Confocal microscopy

Confocal microscopy, most frequently confocal laser scanning microscopy (CLSM) or laser confocal scanning microscopy (LCSM), is an optical imaging technique for increasing optical resolution and contrast of a micrograph by means of using a spatial pinhole to block out-of-focus light in image formation.[1] Capturing multiple two-dimensional images at different depths in a sample enables the reconstruction of three-dimensional structures (a process known as optical sectioning) within an object. This technique is used extensively in the scientific and industrial communities and typical applications are in life sciences, semiconductor inspection and materials science.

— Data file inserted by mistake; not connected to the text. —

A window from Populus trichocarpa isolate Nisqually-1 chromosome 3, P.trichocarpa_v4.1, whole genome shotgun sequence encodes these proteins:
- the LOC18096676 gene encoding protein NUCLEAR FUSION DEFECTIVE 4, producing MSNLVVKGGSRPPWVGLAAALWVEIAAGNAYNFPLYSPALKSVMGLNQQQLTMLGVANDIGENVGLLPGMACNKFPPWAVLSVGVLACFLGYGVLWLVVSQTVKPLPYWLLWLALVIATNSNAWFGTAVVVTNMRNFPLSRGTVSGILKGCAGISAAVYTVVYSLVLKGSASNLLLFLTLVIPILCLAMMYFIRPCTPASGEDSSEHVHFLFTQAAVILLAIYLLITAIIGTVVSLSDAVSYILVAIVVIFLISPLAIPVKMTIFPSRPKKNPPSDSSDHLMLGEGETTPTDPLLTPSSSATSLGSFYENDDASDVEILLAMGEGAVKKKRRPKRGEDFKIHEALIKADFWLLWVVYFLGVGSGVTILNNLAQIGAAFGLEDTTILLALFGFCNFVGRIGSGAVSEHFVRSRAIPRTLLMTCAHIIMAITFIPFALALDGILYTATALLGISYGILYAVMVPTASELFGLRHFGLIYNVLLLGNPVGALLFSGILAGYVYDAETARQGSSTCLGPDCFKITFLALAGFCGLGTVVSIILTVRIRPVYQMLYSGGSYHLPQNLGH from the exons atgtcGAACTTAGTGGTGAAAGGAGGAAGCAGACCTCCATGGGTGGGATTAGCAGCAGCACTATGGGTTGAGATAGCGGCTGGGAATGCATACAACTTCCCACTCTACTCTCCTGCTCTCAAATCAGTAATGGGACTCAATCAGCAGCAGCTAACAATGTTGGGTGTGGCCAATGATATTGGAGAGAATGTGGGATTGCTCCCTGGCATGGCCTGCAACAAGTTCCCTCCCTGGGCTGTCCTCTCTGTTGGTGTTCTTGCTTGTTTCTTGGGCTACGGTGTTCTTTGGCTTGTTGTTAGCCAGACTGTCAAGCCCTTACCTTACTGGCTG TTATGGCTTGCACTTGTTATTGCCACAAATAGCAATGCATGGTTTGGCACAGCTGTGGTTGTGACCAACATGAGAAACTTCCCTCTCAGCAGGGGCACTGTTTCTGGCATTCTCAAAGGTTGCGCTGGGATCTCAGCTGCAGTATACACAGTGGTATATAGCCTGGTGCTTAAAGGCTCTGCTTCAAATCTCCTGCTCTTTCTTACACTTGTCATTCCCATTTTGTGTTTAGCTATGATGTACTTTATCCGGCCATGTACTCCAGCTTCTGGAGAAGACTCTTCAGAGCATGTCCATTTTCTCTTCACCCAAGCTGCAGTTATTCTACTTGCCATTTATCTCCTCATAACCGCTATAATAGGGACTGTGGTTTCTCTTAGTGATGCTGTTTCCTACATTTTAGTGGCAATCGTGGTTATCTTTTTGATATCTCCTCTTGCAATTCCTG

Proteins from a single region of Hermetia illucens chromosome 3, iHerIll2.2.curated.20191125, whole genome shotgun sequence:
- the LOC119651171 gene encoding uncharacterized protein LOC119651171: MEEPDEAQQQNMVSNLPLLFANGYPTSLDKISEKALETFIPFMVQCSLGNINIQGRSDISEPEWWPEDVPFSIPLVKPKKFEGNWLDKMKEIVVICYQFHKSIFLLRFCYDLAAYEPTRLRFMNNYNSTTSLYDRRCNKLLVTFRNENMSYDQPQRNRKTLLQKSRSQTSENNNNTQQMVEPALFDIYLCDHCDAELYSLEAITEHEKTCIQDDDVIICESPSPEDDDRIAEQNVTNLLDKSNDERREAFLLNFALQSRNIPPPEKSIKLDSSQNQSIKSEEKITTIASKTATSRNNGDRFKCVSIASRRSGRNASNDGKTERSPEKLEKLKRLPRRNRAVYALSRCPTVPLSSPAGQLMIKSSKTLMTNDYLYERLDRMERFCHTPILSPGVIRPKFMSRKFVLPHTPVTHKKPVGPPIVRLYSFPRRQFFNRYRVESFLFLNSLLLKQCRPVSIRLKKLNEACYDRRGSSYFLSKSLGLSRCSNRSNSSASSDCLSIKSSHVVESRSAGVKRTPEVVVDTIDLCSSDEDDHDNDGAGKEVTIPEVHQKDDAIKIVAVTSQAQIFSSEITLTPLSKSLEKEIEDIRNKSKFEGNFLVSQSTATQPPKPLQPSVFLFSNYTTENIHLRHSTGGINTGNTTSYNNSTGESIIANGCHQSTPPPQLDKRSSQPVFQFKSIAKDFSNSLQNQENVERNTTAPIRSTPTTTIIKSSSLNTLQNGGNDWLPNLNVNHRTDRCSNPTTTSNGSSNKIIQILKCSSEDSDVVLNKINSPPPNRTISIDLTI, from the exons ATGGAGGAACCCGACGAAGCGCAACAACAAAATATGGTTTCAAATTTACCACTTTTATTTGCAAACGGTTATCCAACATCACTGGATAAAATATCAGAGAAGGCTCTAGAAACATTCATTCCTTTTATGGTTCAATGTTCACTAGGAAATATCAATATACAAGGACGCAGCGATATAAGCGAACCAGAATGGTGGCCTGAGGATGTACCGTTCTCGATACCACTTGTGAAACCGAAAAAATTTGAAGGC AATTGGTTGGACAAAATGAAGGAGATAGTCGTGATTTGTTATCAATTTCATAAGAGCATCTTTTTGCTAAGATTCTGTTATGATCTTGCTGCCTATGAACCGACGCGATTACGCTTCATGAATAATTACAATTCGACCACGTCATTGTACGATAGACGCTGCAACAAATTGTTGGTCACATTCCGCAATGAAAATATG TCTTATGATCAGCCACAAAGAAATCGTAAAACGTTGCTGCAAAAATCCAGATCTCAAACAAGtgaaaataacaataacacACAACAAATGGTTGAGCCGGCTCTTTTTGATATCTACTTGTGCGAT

Confocal Microscopy
MeSHD018613
OPS-301 code3-301
Fluorescence and confocal microscopes operating principle

Light travels through the sample under a conventional microscope as far into the specimen as it can penetrate, while a confocal microscope only focuses a smaller beam of light at one narrow depth level at a time. The CLSM achieves a controlled and highly limited depth of field.


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